Annie Wheeler’s letters in 1917 differed in tone to those written at the start of the war in 1915. A few weeks after the landing on the beach at Gallipoli in 1915, injured Australian soldiers were arriving in Britain and being sent to the military hospitals in Manchester, Birmingham and Chichester. Annie went to the Commonwealth Office in London several times a week to “gaze at the list of dear wounded boys”. As soon as she located a boy from Rockhampton or central Queensland she sent him a letter and a parcel of tobacco, sweets, soap and a shaving brush. Her early letters are quite emotional; she found the newspaper accounts of the injuries awful. “A man whose face looked as if someone with a spiked boot had stepped on it and another as if he had been raked from head to foot with spikes.” Seeing the number of dead and wounded, Annie couldn’t understand why the British and German governments were allowing the war to continue; “surely it has gone far enough”.
Her early letters are also political. Annie was a supporter of Lord Kitchener and found the Daily Mail’s attacks on him brutal and was incensed the unions were disrupting the flow of essential war materials as a bargaining chip in their labour wars with the government. “Today my heart is so full; and I hate the fooling about in London when there is so much to be done”. Feeling helpless and not quite knowing where to direct her energy, Annie decided to help make respirators for the Belgians. “It seems only too true we are going to use the poisonous gases: but perhaps it will be only once. If the Germans suffer like our men, they will not want more than one dose.” Annie hoped the war would be over quickly, that those in power would see sense and stop the slaughter.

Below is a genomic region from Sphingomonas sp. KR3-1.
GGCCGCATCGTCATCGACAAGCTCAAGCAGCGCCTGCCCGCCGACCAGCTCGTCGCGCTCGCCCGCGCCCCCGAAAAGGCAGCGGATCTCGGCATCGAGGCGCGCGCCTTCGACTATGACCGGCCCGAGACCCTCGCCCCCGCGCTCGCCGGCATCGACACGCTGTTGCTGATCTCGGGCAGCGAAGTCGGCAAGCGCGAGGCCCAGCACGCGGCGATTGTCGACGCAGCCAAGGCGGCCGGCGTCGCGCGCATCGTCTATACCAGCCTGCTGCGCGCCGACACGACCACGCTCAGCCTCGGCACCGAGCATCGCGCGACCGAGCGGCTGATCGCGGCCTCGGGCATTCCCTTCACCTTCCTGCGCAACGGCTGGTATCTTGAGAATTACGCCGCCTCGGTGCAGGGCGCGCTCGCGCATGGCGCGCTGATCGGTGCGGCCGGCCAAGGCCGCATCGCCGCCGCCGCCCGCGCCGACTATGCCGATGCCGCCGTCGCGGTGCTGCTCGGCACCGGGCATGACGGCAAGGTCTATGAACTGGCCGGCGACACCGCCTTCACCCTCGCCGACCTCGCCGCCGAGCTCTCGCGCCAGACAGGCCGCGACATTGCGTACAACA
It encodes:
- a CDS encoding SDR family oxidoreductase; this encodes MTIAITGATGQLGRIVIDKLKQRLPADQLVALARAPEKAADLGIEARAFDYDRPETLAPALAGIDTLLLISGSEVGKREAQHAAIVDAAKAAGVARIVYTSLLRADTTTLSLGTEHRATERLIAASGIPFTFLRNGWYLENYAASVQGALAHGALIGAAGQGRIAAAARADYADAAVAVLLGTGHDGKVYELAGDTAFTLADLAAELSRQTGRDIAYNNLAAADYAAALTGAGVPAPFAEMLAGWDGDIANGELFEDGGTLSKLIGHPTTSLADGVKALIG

Unfortunately, no one saw sense. By 1917 the slaughter had increased and the war of attrition was in full swing and both Britain and Germany were prepared to kill as many of their young men as needed to win the war.
In February 1917, Annie’s letters were no longer emotional. While she expressed her sadness and regret at the loss of life, her raw anguish of twenty-two months earlier is no longer there. Almost two years of war, with no end in sight, have taken its toll on her psyche. She no longer mentions the political situation or speculates when the war might end. She focuses on the only thing she can control, the comfort of her boys. “Since posting my letter of the 8th of February (1917) I have received sixty-five letters from my boys, I must tell you about some of them who wrote from France.”
Annie’s decision to “mother” these boys had an emotional cost. Visiting, meeting, sharing meals with these young men meant she couldn’t escape the reality that many of them would be killed in France. It is not surprising as 1917 wore on and so many boys were killed Annie’s health deteriorated. Every time she wrote home to a mother and noted, in red, on the index card a boy had been killed in action it would have been impossible not to feel the loss. The fact her letters took on a more ‘newsy’ tone as the war progressed was her attempt at a modicum of self-protection.
The photograph is of a card in Annie Wheeler’s index boxes held in the State Library of Queensland collection.
Annie Wheeler’s letters to Mary Trotman in Rockhampton have been digitised by the National Library and are available via Trove.